So, my tip is to add rocks in the bottom of the planter before adding organic potting soil and plants. This will keep the soil from draining through when it’s time to water and will help maintain additional moisture in the container.

Hope you enjoyed this salad planter project, I’ve got mine hanging at our future tiny house which will be handy once we move in.  Now it’s time for you to make your own.  Enjoy!

Make Your Own Terracotta Salad Planter

 

7 comments

  1. mickie mclaughlin says:

    Hi Carole…..love having small potted greens growing on my kitchen deck. Your photo of your potted plants is inspiring–I will be trying the red romaine lettuce. These planters will go well with my small herb planters just outside on my kitchen door. QUESTION re watering issues. The small planters and my hypertufa pots dry out so quickly. I have heard there are granules that can be added to the soil that absorbs water and allows for less frequent watering. What do you know about the use of these granules. ONLY TWO WEEKS ‘TIL SPRING……forget about the snow that is supposed to hit us tonight. I’m ready to start gardening!!!!!! LOL Keep inspiring us toward creativity.

    1. Carole says:

      Yes – 2 weeks till spring and it looks like our rain has moved on for several weeks so we’ll be busy outdoors. LOVE That! I’m going to do a post on containers because I decided a year ago to only use wood mainly cedar and terracotta for planters because they hold the moisture so much better. In the past with other containers I’ve used old luffa sponges, sticks or rocks in the bottom to help keep from drying out as fast. It worked really well and it was natural which I like. I’m just an old school kind of gal.

      I haven’t used any granules but I did read somewhere that some are using diapers cutting them open to remove the granules, mixing in water then adding to the soil and apparently this helps. For me I just prefer using containers that help maintain moisture. Hope that helps and hope you have a great day!! -Carole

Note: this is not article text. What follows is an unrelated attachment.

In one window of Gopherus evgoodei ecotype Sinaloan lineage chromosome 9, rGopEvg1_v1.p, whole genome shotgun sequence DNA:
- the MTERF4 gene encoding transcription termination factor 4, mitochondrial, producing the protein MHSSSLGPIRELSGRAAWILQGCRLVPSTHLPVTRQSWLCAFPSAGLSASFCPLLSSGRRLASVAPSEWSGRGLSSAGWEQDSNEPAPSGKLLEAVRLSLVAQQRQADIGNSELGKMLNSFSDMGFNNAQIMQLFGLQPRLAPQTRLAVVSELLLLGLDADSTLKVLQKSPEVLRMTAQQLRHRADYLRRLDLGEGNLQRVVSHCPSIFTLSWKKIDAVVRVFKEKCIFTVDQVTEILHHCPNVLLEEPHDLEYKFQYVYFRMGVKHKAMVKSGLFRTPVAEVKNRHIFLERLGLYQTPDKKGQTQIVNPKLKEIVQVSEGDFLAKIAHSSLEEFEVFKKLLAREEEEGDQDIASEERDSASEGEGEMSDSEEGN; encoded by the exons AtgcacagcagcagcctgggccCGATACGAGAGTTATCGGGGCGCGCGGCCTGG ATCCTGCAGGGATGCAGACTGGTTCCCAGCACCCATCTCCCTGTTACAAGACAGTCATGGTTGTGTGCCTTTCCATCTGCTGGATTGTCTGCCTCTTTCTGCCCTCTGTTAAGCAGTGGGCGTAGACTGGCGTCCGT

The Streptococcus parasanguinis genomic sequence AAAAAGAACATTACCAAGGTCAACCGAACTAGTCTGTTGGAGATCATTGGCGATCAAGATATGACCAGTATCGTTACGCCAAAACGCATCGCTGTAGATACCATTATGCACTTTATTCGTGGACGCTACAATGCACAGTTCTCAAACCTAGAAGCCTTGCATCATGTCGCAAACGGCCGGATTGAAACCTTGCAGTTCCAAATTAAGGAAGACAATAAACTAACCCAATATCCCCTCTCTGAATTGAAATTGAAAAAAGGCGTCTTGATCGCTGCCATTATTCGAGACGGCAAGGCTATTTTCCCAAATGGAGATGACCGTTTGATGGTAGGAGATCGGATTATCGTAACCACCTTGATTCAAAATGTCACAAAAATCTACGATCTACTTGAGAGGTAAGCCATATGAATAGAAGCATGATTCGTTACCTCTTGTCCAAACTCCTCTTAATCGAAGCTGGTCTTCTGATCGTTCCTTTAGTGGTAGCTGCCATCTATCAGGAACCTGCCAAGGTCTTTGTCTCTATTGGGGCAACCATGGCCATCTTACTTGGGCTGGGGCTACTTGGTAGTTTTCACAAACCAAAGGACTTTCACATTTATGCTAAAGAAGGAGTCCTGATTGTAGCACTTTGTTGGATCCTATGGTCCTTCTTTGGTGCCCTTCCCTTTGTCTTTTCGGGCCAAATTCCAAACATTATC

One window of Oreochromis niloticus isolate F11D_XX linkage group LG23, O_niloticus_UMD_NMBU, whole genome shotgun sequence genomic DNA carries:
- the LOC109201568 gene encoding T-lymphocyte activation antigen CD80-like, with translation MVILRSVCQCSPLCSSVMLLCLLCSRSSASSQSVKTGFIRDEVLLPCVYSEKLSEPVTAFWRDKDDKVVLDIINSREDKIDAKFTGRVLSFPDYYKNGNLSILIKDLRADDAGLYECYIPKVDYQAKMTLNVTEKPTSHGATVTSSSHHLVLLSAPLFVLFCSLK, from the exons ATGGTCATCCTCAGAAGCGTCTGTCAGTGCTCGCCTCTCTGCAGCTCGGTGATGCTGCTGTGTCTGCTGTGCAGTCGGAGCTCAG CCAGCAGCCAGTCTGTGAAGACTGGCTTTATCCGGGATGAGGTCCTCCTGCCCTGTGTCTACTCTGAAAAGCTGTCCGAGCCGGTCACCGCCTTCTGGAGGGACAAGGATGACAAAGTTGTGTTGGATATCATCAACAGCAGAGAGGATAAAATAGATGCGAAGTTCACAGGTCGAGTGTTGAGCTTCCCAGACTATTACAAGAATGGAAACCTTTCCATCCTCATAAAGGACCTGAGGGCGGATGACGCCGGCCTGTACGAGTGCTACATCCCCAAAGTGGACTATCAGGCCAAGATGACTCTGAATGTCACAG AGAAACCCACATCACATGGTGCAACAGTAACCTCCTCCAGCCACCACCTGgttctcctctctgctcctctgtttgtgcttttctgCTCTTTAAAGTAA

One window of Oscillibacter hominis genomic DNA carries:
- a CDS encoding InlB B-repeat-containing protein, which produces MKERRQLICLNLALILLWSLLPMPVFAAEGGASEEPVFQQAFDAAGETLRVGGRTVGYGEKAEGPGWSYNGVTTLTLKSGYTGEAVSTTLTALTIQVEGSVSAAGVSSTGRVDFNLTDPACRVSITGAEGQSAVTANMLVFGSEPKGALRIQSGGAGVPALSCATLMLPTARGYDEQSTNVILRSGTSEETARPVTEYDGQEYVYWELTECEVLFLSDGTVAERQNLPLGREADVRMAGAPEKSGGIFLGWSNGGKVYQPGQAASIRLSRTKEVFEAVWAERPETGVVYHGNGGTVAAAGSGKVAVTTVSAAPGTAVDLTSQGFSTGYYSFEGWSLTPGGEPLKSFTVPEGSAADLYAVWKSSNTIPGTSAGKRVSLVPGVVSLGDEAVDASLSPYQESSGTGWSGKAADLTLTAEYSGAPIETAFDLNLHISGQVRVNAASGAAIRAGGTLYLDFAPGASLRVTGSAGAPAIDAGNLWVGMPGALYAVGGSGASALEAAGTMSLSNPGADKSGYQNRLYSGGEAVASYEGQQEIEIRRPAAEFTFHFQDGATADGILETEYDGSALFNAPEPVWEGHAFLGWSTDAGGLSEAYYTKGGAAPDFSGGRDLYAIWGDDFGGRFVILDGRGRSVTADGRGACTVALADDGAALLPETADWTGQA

1. pamelasusann says:

        A trick I use out in dry So. Cal. is to line the sides of the terra cotta pots and wood planters with plastic or cloth grocery bags. We use “reusable” grocery bags out here. The handles on the heavier ones eventually wear out. I cut holes in the bottom or cut the bottom out completely, fill with soil and plants. Trim any visible edges. You can also use the plastic packaging from the potting soil, landscape rock, etc. Worn out coco liners and weed barrier cloth odds and ends. Wood planters are even easier! I use irregular scraps for these because I can staple in place.

  2. Patti says:

    What a great idea. I have grown cut and come again lettuce in containers and they work out great. You can place them close to the door for quick and easy access and keep them high off the ground where other non-welcome visitors cannot reach them. Having them hang with a pretty copper wire just add to the beauty of it all.

    1. Carole says:

      Thank you Patti – Trying to keep things simple here and honestly my original plan was flowers but those lettuce plants just really caught my attention. I’m hoping I can keep this alive through summer, we shall see…

  3. BonBon says:

    Hi Carole. Love this idea and what a great way to have fresh lettuce for salads and sandwiches. This is now on my To Do list to make. Thanks for this great project

    1. Carole says:

      Can’t beat fresh lettuce and having it handy like this will be a blessing.